Ohio Lt. Gov. Mary Taylor, a vocal Obamacare opponent, says she fears the state will have “little control” over mandated health-insurance exchanges, whether they’re run by the federal government or the Kasich administration. Taylor, as head of the Ohio Department of Insurance, is responsible for creating the health-insurance exchange, reports the Columbus Dispatch
However, she and other in Gov. John Kasich’s government say Washington is not clear about the benefits the plan must offer.
“At the end of the day — regardless of federal-run or state-run exchange — I feel we’re going to have little control in the decisions that we need to make to do what’s best for Ohio and do what’s best for Ohio consumers,” Taylor said in a speech to members of the Columbus Association of Health Underwriters.
This past fall, Taylor co-sponsored a resolution that encourages the U.S. Department of Health and Human Services and Congress to change a provision in the law that she claims could hurt health insurance agents and brokers. She says the agents can work with coverage that best helps families, but that could change with the exchange.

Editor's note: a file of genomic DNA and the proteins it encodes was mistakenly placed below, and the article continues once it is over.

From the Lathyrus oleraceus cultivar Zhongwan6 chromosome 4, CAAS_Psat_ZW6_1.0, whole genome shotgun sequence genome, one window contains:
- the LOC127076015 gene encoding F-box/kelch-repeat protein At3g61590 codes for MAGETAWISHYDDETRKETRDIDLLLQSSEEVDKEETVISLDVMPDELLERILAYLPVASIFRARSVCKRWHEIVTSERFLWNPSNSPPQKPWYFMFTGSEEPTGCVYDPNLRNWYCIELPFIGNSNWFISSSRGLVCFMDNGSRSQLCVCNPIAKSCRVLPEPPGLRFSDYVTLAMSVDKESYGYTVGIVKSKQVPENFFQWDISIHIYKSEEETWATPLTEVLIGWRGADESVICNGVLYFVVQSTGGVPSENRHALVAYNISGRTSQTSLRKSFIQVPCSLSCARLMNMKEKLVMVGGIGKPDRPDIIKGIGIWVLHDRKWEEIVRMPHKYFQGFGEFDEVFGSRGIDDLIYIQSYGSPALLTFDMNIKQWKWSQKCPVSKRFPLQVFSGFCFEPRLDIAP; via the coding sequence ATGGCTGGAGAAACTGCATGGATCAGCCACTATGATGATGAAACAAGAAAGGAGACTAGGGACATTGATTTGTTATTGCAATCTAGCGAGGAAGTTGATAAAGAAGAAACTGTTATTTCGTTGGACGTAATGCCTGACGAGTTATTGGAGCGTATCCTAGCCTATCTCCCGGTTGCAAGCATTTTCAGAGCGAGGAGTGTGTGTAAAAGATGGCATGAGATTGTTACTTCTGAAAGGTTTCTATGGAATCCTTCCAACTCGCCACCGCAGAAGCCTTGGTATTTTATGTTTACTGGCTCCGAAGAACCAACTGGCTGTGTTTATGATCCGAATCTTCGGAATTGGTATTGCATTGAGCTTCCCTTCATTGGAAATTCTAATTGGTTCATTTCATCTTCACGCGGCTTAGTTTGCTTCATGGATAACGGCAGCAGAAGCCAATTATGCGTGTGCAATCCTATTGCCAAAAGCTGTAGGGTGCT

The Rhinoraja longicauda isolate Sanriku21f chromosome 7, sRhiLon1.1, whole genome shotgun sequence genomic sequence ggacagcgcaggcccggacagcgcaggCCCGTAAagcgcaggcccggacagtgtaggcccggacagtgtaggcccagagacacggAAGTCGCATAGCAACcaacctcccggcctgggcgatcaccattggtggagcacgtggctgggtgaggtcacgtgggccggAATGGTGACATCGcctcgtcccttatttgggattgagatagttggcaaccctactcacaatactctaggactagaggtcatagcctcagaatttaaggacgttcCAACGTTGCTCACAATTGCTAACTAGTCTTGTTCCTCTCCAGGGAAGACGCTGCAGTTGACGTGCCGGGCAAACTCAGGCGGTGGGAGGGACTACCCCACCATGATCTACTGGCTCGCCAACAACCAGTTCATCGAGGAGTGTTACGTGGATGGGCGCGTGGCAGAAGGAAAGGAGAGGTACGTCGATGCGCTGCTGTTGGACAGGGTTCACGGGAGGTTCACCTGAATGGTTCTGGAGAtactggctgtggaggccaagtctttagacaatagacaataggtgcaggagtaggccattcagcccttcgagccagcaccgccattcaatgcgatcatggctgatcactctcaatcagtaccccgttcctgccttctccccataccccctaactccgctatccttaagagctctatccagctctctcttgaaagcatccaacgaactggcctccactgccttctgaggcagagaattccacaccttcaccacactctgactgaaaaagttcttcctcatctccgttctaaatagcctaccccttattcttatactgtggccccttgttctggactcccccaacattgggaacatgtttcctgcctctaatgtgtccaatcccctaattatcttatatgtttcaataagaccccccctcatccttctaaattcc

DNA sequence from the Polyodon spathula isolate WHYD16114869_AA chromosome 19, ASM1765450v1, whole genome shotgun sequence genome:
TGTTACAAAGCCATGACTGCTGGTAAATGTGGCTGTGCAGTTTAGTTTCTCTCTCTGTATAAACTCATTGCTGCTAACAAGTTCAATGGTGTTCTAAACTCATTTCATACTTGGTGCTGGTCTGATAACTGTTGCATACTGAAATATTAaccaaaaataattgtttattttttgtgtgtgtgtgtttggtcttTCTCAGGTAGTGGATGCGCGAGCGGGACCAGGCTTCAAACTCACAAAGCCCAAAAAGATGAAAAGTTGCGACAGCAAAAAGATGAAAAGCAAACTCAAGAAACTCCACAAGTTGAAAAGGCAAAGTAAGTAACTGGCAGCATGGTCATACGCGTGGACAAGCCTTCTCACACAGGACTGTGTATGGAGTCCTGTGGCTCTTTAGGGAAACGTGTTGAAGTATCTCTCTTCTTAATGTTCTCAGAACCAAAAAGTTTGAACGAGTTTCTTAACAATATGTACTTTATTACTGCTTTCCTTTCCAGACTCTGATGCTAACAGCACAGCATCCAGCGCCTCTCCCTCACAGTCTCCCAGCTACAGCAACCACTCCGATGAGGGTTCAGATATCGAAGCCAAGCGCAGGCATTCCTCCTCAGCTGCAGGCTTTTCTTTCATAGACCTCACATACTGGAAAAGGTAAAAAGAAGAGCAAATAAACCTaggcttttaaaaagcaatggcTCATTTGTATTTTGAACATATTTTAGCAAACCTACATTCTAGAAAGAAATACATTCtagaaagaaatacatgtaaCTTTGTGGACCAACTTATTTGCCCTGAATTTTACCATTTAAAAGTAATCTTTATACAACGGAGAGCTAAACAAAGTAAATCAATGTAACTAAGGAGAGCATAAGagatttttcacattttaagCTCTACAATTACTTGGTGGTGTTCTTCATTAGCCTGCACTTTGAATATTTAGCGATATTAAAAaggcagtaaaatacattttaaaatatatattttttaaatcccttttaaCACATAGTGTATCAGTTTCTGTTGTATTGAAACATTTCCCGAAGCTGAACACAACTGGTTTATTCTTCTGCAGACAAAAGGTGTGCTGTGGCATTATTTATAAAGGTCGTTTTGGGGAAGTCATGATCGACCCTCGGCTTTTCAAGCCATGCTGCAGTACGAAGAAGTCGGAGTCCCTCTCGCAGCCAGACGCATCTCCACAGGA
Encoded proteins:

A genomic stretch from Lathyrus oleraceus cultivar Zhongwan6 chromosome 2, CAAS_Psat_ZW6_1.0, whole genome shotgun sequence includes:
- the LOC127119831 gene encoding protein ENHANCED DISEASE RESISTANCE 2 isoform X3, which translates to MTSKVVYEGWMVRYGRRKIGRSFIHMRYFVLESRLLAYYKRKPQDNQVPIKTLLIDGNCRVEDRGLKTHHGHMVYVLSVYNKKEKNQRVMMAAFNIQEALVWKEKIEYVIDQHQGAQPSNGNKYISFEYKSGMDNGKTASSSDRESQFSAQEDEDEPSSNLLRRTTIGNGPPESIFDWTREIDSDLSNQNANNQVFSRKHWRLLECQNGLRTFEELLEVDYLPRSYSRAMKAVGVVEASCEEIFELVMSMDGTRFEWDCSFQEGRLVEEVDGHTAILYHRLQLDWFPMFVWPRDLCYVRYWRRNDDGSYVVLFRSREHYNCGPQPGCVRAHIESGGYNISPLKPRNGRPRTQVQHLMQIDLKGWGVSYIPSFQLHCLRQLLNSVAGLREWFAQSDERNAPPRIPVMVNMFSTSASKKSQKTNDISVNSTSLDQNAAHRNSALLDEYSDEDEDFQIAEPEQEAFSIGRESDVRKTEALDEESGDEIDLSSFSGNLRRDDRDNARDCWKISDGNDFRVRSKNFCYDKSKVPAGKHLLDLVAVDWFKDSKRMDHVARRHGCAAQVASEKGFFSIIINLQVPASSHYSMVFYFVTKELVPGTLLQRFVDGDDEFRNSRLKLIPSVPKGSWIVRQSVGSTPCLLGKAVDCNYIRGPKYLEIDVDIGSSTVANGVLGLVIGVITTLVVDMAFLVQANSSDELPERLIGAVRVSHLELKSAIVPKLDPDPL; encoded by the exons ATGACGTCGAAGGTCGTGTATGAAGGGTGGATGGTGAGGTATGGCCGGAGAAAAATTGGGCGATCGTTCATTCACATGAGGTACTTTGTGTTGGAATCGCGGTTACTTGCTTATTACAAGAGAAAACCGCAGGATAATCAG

The Kasich administration has until June to enact the statewide exchange, or the federal government will step in to establish the program.
Columbus Association of Health Underwriters President Chris Heiberger supports a state-based exchange, but worries about how federal regulations will affect private health-care jobs.
“Not only does it damage all those companies and businesses that are working in that industry within Ohio, it puts a lot of people out of jobs.” Heiberger said. “I think those are things we feel are most frustrating. We want to be able to continue to have a vibrant private health insurance market. The law is the law. We may not all agree with it, but it’s here.”
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